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Produced & Maintained by Idaho Mountain Express, Box 1013, Ketchum, ID 83340-1013 
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For the week of January 22 - 28, 2003


New animal shelter contract would set uniform policies

Express Staff Writer

A new agreement under way between local political entities and the animal shelter should standardize and clarify policies surrounding the impoundment of animals.

The Blaine County Commissioners on Tuesday approved a contract with the Animal Shelter of the Wood River Valley that obligates the shelter to house all animals provided by the county’s animal control officer. In return, the county will pay $20 per day for each dog and $12 for each cat housed at the shelter for up to seven days. At that time, the animals become the property of the shelter.

The same contract has been delivered to each of the valley’s cities, though none has yet discussed it in public. If they all decide to sign, it will be the first time that a uniform policy has existed throughout the county. Those who do not sign will not be able to use the shelter’s services.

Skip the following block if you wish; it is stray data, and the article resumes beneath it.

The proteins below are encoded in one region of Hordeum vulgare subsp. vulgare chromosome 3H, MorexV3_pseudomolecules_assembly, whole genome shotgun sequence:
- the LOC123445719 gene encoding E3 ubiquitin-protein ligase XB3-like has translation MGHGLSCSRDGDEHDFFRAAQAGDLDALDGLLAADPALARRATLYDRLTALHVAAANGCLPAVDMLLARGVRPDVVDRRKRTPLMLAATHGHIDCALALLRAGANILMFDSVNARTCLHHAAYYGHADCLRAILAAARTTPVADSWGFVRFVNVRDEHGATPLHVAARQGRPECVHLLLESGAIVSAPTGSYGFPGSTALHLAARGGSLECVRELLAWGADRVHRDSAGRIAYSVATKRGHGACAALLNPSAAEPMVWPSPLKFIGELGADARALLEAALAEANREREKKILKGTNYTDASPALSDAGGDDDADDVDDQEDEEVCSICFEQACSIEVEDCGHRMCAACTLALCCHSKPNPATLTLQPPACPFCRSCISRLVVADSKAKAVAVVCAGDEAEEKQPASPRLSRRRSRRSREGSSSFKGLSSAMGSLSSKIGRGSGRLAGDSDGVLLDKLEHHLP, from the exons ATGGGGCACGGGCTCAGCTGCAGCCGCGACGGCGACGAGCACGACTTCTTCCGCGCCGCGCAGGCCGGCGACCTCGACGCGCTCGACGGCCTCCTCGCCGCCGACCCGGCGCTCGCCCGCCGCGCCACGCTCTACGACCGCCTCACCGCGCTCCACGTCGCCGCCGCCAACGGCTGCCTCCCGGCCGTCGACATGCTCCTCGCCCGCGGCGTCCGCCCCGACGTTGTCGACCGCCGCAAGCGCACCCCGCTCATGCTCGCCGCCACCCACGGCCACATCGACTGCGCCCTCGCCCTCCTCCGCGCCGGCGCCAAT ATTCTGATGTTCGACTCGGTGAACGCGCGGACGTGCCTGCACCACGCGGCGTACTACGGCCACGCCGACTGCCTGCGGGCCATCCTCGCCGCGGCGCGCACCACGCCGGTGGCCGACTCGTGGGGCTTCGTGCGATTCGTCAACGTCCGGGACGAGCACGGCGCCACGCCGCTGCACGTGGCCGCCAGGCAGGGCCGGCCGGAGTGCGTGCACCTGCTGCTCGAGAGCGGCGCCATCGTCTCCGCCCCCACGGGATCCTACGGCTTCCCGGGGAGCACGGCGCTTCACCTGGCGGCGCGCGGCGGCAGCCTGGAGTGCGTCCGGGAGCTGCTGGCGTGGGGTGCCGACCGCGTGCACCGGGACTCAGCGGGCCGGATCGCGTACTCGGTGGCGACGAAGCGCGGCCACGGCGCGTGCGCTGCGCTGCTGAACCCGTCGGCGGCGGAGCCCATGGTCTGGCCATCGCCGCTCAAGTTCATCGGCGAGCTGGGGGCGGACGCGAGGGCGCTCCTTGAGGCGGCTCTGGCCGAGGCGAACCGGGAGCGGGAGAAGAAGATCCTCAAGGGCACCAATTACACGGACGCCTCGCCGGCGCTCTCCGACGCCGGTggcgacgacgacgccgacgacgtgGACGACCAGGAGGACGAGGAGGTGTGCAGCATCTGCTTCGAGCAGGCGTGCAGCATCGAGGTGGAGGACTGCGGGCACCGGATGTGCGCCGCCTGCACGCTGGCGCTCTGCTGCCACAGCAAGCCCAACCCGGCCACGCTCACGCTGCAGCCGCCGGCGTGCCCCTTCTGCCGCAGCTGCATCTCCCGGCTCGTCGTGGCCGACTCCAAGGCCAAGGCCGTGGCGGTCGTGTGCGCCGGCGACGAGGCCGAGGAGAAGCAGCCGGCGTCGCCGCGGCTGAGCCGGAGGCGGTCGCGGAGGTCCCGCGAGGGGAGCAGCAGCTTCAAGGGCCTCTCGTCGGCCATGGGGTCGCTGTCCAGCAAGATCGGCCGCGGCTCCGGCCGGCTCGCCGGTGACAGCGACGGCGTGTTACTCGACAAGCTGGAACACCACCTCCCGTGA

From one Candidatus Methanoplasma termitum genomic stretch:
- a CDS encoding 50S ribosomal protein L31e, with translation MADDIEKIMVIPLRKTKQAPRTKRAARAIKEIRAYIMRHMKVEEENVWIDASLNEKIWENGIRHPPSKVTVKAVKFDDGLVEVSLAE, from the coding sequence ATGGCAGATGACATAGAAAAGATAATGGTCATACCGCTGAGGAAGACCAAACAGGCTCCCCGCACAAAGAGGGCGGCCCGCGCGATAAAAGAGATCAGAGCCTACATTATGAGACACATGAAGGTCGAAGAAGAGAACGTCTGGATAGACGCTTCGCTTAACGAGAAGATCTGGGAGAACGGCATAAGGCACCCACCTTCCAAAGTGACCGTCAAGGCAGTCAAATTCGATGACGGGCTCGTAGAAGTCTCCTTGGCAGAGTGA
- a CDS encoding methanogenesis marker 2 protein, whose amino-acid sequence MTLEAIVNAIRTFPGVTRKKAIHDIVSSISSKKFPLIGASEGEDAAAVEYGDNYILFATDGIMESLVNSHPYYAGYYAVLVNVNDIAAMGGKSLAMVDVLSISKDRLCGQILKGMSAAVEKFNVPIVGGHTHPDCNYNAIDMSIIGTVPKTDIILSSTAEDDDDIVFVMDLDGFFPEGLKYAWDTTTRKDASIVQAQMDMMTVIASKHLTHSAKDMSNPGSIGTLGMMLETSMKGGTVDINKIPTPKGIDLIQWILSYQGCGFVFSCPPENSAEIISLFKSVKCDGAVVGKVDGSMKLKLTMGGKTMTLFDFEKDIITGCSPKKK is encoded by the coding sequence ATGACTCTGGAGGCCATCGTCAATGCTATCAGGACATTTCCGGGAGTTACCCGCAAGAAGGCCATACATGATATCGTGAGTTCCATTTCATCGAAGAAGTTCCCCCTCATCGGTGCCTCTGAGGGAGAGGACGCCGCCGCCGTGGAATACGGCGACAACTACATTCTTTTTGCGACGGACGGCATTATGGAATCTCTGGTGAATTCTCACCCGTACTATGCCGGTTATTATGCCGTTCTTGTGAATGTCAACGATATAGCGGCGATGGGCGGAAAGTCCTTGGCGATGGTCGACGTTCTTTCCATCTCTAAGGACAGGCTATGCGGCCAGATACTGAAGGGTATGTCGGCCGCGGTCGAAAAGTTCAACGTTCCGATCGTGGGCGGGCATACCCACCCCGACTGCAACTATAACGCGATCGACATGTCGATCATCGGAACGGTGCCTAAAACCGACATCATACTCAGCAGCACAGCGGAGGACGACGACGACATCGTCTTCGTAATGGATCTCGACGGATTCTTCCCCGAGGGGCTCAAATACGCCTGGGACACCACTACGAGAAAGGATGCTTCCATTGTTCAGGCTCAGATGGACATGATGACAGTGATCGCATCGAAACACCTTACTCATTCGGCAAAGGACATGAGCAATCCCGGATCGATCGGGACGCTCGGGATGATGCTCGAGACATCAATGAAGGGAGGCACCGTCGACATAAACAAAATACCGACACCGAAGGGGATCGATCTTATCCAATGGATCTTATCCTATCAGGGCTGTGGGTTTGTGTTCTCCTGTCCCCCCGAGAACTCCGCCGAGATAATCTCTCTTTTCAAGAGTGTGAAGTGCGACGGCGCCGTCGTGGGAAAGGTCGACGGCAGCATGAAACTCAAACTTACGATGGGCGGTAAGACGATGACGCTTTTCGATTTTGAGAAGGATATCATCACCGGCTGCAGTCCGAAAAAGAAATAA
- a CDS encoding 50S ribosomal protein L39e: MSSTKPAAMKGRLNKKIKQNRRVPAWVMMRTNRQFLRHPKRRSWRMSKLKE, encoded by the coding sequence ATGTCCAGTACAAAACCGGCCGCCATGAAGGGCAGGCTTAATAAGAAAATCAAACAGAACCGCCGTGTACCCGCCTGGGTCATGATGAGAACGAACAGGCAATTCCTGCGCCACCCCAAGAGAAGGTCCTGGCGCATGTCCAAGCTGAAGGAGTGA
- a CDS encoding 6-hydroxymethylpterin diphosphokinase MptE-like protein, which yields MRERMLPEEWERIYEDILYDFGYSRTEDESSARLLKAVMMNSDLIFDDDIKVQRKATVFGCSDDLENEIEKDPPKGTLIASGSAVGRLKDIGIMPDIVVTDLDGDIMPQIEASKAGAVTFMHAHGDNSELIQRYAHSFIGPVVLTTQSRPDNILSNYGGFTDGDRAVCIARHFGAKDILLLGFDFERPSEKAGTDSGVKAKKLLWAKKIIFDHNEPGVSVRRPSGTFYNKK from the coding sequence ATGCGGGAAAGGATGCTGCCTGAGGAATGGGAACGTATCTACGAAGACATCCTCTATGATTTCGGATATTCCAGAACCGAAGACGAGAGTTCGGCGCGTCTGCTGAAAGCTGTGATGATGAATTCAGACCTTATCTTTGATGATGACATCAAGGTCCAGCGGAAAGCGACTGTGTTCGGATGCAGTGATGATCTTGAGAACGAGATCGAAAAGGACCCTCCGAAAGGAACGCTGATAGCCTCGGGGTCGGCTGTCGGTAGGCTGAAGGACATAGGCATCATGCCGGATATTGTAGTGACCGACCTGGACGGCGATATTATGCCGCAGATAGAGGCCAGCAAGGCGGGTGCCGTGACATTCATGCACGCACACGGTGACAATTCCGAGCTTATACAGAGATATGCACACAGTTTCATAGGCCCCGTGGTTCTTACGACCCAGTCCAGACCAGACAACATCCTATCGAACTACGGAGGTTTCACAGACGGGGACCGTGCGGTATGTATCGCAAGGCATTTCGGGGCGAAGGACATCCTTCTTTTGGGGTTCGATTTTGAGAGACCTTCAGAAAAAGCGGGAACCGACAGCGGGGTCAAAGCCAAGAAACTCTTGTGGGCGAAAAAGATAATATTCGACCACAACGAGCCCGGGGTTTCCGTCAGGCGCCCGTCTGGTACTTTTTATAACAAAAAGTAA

The shelter terminated its previous contract with the county and Hailey over a year ago on the grounds that it wasn’t allowing it to meet expenses. Under that agreement, the shelter’s only income, other than donations, was from impound fees.

In the past, complications have arisen when either animal control officers or private citizens have picked up dogs they felt were "at large" and dropped them off at the shelter. The shelter had no authority to collect fees from the animals’ owners when they came to pick them up. Under the new agreement, private citizens will have to go through an animal control officer to have animals delivered to the shelter.

In an interview, county Deputy Prosecuting Attorney Tim Graves said the new agreement will place more of a burden on animal control officers to determine when a dog or cat is "at large" and should be deposited at the shelter, since the jurisdiction for which the officer works will have to pay the per-diem fee.

Graves said the hope is that there will be fewer impounds and more citations. The latter was made easier for officers to carry out last fall when the county made a first violation of its "running-at-large" ordinance an infraction rather than a misdemeanor. Hailey has adopted the same ordinance. Those violations are also infractions in Ketchum but remain misdemeanors in Sun Valley.

The contract obligates the county, and cities that choose to sign, to collect impound fees from the owners of animals picked up within their boundaries. The shelter will not release the animals until the fees are collected.

The nonprofit animal shelter also accepts unwanted pets, but requests a donation for all animals dropped off there.


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